Best Buy (NYSE:BBY) and Target (NYSE:TGT) have ended their experimental Geek Squad partnership, according to a report in the Minneapolis Star Tribune.
"Last October, the two Minnesota-based retail giants launched a six-month pilot program in which Geek Squad agents staffed the electronics departments at 29 Target stores, mostly in the Denver area but also one location in the Twin Cities region," the story said. "Target had hoped Geek Squad agents would add value to its efforts to sell more televisions and computers, a category the Minneapolis-based company has struggled with in recent years."
Target issued a statement that the alliance, well, didn't quite deliver. "At Target, we continually test new concepts with the goal of providing our guests with a convenient, value-driven experience. Following our recent in-store test of Geek Squad services in select locations, the partnership is concluding," the statement said.
Last month, George Sherman, the executive who oversaw Geek Squad and had championed its expansion, left the company, the Star Tribune report said.
Whether or not this alliance could have yielded strong mutual benefits at another time is unknown, but right now, Best Buy's overall corporate challenges make the chain rather toxic. The Geek Squad itself has a somewhat yin-yang quality to it, in that its inherently technical nature makes it a strategic fit with Best Buy's one-time high-tech expert persona. But as the chain has tried expanding beyond consumer electronics, the importance of Geek Squad has diluted.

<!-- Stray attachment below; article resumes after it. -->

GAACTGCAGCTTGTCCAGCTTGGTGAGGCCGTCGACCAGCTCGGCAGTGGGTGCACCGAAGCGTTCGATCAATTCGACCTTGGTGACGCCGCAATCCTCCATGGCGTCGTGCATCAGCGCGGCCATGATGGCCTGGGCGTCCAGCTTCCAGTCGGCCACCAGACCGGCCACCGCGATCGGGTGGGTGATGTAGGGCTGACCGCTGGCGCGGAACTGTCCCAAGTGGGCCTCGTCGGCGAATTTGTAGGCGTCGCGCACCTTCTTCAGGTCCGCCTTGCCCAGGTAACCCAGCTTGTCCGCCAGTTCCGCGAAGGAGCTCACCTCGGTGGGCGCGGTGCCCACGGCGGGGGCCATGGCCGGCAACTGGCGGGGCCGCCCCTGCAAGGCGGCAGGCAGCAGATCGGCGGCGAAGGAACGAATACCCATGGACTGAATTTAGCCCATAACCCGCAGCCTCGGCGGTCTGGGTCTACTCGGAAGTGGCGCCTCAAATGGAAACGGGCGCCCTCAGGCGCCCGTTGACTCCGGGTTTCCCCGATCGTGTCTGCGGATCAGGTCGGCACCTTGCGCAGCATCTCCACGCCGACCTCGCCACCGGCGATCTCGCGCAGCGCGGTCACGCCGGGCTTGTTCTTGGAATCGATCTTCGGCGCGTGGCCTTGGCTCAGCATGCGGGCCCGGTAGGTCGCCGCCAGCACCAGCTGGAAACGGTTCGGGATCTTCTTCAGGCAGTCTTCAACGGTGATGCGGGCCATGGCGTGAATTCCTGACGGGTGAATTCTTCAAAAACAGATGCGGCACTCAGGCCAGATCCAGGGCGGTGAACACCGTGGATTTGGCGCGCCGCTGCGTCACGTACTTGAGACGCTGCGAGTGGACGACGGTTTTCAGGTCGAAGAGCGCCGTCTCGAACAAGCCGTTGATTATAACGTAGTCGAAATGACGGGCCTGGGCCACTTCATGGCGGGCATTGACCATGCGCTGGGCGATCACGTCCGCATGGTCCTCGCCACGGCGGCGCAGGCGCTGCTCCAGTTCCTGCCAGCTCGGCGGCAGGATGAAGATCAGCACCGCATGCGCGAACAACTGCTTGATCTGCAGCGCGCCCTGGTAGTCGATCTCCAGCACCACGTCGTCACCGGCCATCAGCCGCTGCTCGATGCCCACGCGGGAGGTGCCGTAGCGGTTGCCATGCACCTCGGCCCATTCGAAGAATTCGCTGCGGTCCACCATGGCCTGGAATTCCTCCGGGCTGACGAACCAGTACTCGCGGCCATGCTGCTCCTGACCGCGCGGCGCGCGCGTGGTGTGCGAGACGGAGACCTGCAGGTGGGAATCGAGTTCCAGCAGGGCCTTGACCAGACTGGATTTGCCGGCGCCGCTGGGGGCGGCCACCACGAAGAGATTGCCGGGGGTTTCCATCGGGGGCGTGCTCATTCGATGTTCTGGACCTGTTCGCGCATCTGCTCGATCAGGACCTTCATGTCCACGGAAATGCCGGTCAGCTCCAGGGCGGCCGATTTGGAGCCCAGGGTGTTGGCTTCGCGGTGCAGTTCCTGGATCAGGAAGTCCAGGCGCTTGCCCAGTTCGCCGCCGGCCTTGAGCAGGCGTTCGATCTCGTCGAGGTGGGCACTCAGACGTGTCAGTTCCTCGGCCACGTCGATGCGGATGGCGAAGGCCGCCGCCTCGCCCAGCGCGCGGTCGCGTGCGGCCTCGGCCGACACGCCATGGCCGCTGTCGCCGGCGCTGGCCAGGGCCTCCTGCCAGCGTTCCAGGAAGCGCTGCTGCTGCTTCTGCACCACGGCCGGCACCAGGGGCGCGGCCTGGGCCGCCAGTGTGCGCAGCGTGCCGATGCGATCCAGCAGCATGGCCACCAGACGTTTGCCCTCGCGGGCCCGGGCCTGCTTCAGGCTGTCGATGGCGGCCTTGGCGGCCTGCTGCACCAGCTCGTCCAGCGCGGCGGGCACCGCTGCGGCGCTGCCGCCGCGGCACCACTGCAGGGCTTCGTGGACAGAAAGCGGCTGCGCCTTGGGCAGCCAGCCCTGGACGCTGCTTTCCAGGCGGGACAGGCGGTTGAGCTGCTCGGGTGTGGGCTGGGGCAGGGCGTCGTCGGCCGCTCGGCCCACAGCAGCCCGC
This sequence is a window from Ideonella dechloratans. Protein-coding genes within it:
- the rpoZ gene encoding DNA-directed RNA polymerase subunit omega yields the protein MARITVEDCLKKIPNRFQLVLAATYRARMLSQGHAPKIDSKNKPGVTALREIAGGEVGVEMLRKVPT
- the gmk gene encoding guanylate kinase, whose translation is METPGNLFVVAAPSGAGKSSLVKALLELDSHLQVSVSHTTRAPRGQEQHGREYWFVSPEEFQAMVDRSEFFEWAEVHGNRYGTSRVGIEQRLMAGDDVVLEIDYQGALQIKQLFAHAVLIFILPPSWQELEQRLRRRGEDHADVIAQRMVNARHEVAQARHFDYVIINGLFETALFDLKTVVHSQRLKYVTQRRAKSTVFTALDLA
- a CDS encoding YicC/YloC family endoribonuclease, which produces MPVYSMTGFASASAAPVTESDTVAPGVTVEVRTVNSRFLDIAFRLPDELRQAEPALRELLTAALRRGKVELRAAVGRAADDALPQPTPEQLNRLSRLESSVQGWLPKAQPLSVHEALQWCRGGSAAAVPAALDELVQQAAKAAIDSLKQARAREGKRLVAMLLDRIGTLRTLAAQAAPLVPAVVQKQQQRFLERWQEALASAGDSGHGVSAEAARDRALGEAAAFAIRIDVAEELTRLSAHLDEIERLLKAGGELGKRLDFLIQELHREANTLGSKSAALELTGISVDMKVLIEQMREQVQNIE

More importantly, a repair unit has a lot of dangers and downsides. Some repairs are harder than others, and sometimes the device is simply done for. Consumers are rarely reasonable about determining when a repair failure is the fault of the store or simply an unavoidable outcome. And the Geek Squad hasn't made life easy for Best Buy, generating a mountain of media references for privacy violations when working on customer equipment.
A Best Buy executive recently started floating the idea of Geek Squad employees going to customers' homes and creating full inventories of everything they own, based on observation. No, there's nothing even a little creepy about that.
Target's goal was to use Geek Squad to add more personal services to its stores, while boosting its own very thin tech image. Best Buy said it wants to focus more on its core efforts. Given their current financial mess, that's hard to argue.
- The Minneapolis Star Tribune story